The more grotesque part of it is that many people believe that giving importance to such problems is not significant and it is not a part of the culture that we follow. Despite the fact that these hypocritical locals of the “IslamicRepublic of Pakistan very well know that the Quran highlights the rights of animals, the penalty for their mistreatment in many of its verses to specifically avoid this issue. Furthermore, it lays out specific instructions on how to slaughter animals in a way that spares them pain and provides us with meat free of blood and pathogens. Our government is slaughtering animals by shooting them with guns and strychnine poisoning. Reaching this point, what right do we have to call Pakistan an Islamic Republic, unless we mend our ways?

There’s a new dog-fighting trend emerging these days which is originally borrowed from the West (which the west condemns itself too). People with their varieties of hounds, German Shepherds and whatnot gather together, and incite their dogs to fight the tournament. Once a dog has lost a fight, it cannot qualify in any tournament in Pakistan ever again. Bets are placed on the winning parties and this way, people earn cash and entertainment both – only at the cost of these poor animals being forced to mercilessly fight with their opponents. The news report video below gives a clearer image of the dog-fighting scenario in the nation:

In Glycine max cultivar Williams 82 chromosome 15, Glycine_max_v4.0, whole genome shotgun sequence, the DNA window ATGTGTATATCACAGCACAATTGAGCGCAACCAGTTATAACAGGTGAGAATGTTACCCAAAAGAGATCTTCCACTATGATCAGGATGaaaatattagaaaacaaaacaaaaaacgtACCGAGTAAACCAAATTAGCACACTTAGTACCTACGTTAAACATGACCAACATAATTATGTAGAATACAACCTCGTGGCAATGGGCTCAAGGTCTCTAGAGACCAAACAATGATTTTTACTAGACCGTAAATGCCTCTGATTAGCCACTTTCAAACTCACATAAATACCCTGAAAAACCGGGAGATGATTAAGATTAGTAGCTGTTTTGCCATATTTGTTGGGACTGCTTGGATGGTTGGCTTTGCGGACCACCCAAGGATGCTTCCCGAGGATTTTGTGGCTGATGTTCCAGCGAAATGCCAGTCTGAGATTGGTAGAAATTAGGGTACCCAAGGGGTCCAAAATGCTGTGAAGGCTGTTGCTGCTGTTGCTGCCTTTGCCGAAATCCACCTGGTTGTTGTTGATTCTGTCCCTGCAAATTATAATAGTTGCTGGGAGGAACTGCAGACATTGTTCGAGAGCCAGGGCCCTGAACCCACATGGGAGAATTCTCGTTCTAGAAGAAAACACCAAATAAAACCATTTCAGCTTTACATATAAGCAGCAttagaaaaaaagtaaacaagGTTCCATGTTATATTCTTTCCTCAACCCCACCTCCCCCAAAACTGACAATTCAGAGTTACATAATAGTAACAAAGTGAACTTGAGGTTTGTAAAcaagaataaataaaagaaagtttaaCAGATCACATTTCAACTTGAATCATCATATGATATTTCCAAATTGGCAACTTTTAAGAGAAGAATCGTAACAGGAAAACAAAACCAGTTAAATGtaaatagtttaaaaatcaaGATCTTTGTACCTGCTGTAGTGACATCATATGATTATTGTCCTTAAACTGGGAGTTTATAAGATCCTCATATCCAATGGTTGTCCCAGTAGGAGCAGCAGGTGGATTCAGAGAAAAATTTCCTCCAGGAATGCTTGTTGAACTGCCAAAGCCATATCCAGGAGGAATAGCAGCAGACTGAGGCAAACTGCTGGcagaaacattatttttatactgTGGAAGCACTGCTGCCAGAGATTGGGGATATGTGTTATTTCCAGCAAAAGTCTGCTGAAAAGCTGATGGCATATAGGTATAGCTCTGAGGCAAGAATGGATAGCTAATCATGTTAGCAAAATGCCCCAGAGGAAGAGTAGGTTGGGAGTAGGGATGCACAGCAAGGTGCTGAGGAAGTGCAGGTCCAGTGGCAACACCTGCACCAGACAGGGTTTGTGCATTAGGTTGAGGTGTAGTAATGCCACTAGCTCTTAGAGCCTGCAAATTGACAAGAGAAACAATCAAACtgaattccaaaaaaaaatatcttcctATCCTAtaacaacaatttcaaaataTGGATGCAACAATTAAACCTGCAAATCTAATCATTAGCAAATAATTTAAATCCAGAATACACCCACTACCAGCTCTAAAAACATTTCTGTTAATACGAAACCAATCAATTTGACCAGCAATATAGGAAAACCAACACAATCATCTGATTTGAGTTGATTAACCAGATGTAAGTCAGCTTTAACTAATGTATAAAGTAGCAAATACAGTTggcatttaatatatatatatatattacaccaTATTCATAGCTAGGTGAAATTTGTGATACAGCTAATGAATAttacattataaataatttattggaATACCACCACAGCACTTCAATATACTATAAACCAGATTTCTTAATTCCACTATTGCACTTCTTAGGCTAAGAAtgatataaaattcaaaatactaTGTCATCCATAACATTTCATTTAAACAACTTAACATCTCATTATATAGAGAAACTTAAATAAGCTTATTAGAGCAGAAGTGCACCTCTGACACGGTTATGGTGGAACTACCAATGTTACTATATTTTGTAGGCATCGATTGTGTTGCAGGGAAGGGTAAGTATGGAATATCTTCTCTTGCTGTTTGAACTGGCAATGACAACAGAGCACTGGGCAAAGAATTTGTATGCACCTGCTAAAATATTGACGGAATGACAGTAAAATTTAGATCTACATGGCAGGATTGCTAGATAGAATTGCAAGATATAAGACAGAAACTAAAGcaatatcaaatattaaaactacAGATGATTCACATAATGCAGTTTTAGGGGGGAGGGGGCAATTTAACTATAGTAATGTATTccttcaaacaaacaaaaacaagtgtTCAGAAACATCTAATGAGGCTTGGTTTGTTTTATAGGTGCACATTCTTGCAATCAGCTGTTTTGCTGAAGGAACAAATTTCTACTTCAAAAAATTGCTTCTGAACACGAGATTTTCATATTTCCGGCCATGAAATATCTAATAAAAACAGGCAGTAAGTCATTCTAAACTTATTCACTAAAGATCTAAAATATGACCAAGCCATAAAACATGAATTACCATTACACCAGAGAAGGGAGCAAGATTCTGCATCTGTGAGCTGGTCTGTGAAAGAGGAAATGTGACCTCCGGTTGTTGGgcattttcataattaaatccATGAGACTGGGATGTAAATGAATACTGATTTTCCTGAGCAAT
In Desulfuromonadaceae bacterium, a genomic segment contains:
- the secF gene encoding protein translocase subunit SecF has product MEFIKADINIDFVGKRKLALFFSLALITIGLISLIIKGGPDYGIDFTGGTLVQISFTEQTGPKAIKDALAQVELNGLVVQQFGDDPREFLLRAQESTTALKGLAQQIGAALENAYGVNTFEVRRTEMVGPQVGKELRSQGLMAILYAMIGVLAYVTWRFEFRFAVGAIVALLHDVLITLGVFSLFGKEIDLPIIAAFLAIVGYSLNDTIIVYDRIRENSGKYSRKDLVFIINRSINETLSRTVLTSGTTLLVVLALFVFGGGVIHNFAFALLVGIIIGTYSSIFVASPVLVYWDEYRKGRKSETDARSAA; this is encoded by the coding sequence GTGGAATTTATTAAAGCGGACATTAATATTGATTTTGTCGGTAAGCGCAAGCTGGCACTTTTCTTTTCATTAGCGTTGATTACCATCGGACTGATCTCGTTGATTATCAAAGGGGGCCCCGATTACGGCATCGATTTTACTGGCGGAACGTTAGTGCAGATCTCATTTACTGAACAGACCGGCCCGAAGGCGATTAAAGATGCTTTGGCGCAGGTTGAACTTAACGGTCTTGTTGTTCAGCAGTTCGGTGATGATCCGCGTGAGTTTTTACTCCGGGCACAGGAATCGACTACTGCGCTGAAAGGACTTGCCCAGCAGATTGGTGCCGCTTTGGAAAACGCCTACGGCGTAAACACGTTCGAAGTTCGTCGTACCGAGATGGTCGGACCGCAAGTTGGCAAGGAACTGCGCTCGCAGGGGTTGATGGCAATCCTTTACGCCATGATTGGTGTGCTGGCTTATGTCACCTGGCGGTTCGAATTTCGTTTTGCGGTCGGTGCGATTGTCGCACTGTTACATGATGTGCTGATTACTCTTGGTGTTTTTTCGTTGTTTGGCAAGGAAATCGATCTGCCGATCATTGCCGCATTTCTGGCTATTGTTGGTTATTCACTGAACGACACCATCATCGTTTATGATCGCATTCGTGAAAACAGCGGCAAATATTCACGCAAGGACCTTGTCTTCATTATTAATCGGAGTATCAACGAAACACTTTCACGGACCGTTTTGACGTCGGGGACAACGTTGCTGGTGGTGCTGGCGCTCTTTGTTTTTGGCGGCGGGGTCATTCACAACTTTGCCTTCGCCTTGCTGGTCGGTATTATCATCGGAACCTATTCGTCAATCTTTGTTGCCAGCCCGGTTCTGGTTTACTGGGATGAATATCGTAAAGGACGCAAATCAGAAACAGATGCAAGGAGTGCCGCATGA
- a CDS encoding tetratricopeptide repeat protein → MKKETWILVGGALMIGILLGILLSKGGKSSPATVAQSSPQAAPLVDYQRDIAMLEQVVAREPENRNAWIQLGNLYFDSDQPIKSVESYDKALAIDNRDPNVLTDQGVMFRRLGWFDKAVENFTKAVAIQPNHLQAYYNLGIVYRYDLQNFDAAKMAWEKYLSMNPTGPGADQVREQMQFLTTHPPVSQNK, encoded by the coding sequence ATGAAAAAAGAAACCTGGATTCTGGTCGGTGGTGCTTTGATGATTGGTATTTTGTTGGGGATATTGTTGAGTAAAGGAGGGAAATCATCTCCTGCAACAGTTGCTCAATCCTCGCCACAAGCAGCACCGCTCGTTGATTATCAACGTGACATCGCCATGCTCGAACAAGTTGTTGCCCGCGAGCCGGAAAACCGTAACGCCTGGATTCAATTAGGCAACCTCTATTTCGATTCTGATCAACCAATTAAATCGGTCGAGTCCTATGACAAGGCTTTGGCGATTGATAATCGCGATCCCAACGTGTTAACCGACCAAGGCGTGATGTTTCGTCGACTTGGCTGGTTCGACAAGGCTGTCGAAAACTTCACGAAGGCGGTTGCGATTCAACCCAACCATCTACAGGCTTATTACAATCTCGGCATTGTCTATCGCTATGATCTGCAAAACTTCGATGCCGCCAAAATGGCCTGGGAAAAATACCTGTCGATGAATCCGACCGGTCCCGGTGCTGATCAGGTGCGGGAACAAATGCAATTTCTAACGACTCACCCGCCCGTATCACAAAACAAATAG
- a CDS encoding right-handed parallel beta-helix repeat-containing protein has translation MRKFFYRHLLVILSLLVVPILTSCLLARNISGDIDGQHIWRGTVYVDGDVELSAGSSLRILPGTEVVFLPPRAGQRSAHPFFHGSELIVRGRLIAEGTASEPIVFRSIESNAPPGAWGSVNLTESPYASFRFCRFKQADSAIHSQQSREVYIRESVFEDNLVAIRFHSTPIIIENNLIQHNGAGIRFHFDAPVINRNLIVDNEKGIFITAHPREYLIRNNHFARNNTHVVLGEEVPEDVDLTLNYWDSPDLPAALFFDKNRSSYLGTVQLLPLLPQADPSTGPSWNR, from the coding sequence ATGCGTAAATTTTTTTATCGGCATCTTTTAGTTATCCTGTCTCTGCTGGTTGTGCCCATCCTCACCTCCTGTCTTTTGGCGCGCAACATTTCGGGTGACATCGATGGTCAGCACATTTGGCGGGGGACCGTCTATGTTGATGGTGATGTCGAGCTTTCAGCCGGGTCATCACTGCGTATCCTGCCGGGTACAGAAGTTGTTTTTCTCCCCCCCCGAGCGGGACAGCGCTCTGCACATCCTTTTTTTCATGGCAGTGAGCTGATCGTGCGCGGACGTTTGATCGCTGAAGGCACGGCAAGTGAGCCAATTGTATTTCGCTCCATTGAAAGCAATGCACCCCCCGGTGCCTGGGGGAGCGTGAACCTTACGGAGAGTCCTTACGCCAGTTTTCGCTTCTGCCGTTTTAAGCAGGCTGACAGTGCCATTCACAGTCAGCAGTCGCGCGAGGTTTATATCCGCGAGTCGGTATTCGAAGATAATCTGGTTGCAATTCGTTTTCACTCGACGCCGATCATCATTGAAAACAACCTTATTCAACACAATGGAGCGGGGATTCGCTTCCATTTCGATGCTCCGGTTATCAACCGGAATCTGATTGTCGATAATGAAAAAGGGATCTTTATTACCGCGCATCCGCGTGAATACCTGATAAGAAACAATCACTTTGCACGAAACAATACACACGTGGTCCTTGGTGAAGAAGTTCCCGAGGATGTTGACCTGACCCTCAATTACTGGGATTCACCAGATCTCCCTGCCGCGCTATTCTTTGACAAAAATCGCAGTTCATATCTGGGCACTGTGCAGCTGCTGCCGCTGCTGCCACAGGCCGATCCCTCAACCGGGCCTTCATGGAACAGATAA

There are countless stray or homeless animals throughout our country, particularly from the canine and feline population, which seem to live the most catastrophic lives, often dying either by being hit by a car or from mere starvation. And never has this been ever taken into consideration. Just wonder once, when was the last time you witnessed an inquiry being carried out for the mistreatment of an animal? The answer would be never, of course. Our country fails to provide its own citizens a safe shelter, a humanly treatment, which keeps the mistreatment of animals completely out of the question.